Round One

My opponent in round one played a black/white deck that I can only describe as Panda Incarnate. Many of the cards in the deck were black and white (hybrid or classic multicolor, it didn't matter), and he ran a couple of the Eventide cards that liked it when you played that color combination.


A 5/5 Tidehollow Sculler? Thank you.
He won the die roll and chose to play. We both kept our opening seven, and he opened the game up with an Arcane Sanctum, followed by a Tidehollow Sculler on turn two. That Sculler was a bit rough, as he took my Stonybrook Banneret, which prevented me from being able to play a Silvergill Adept on my second turn. So instead, after my turn one Cursecatcher, I dropped a Mutavault and passed. At least my manland kept his zombie back. The opponent didn't do anything else until turn four (slow hand, I would find out next game), but I drew a Sygg, River Guide on my third turn and got the Adept down.

Then he dropped Edge of the Divinity on the Tidehollow Sculler. I'm not a big fan of playing with Auras—the inherent card disadvantage of it bothers me—but there is something to be said for the scariness of a 5/5 crashing in on you. Especially when I missed my turn four land drop. We traded blows and he went for an Ajani Goldmane, but I had a Sage's Dousing to stop it, which drew me into a Mystic Gate. So, on turn five, I played my land and a Wake Thrasher. Remember what I revealed for my Silvergill Adept? Sygg came down on the next turn, and the Thrasher started getting there. Plus, with a Sygg down, I was able to stop the giant Tidehollow Sculler from beating my head for a turn—just long enough to bounce the Sculler with a Cryptic Command. Wake Thrasher then got in there for the win.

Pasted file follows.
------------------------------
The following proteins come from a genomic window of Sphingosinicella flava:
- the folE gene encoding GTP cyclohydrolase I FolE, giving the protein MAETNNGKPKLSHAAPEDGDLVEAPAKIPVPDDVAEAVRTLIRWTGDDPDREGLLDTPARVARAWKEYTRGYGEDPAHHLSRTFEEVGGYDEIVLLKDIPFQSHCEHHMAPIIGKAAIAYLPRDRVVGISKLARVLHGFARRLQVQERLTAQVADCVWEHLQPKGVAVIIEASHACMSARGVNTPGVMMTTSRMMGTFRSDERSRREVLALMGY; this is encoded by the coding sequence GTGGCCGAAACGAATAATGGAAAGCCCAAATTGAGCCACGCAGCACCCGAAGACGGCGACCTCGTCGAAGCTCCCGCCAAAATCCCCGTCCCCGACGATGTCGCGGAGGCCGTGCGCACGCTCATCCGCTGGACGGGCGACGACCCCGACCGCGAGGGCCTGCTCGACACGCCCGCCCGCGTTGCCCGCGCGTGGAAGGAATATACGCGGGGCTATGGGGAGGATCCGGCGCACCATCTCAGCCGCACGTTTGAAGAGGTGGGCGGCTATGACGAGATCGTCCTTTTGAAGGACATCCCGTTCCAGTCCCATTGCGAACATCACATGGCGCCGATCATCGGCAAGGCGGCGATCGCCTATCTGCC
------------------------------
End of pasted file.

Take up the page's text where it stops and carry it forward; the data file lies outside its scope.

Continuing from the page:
Game One: me. 1-0

As for boarding in this match, I had no idea what he was actually playing other than black/white stuff. So I didn't actually change my deck up at all. I thought about swapping the Sowers for the Duelists in case my opponent brought in the creature hate, but then I thought about Edge of the Divinity. It's not too often that Sower of Temptation gets to take two cards with its triggered ability.


The deliverer of a savage beating.